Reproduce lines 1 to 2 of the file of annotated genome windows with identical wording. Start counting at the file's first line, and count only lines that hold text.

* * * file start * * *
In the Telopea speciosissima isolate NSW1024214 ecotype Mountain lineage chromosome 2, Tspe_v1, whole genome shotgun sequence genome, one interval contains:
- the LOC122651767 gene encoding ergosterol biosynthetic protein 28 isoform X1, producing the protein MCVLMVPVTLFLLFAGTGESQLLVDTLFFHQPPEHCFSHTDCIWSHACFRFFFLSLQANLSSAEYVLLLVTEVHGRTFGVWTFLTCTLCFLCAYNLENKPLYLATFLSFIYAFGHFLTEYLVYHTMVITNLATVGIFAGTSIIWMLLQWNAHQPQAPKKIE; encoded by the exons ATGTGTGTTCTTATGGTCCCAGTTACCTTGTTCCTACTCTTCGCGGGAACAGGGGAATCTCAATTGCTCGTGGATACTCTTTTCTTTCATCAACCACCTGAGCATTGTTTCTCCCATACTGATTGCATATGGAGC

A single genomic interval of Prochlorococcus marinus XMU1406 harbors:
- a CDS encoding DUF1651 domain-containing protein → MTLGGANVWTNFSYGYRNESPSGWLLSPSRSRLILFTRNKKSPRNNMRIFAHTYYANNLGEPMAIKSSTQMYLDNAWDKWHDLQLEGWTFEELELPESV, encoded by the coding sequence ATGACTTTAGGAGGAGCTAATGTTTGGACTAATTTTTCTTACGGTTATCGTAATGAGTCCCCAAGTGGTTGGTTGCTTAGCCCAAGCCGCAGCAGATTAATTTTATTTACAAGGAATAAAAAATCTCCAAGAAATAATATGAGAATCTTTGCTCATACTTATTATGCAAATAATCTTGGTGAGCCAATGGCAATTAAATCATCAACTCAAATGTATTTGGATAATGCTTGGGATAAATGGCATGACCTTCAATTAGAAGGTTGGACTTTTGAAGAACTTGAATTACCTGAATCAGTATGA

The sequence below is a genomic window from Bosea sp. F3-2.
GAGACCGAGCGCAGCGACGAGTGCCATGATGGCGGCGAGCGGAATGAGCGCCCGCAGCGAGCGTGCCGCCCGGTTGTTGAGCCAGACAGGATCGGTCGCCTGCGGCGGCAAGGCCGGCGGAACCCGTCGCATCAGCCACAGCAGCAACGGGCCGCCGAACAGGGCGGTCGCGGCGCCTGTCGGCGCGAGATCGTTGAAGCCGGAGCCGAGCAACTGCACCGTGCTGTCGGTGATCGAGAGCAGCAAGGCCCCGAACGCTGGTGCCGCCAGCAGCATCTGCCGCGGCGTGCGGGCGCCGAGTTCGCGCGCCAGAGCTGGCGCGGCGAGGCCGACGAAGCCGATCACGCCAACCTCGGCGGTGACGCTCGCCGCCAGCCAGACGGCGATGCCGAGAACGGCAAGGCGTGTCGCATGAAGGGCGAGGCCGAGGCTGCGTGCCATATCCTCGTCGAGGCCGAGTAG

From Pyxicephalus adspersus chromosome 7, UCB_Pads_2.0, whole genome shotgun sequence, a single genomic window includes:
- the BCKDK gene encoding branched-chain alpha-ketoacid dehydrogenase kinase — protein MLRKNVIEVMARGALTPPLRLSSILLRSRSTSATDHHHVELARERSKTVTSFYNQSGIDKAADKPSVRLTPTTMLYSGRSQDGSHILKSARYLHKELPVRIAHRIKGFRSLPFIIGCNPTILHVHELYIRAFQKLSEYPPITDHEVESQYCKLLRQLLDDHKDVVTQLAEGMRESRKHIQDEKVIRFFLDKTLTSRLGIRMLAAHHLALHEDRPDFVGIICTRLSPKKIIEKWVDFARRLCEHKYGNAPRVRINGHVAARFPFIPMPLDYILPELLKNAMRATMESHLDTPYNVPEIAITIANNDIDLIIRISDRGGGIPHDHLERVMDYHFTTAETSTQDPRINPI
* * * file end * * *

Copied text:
In the Telopea speciosissima isolate NSW1024214 ecotype Mountain lineage chromosome 2, Tspe_v1, whole genome shotgun sequence genome, one interval contains:
- the LOC122651767 gene encoding ergosterol biosynthetic protein 28 isoform X1, producing the protein MCVLMVPVTLFLLFAGTGESQLLVDTLFFHQPPEHCFSHTDCIWSHACFRFFFLSLQANLSSAEYVLLLVTEVHGRTFGVWTFLTCTLCFLCAYNLENKPLYLATFLSFIYAFGHFLTEYLVYHTMVITNLATVGIFAGTSIIWMLLQWNAHQPQAPKKIE; encoded by the exons ATGTGTGTTCTTATGGTCCCAGTTACCTTGTTCCTACTCTTCGCGGGAACAGGGGAATCTCAATTGCTCGTGGATACTCTTTTCTTTCATCAACCACCTGAGCATTGTTTCTCCCATACTGATTGCATATGGAGC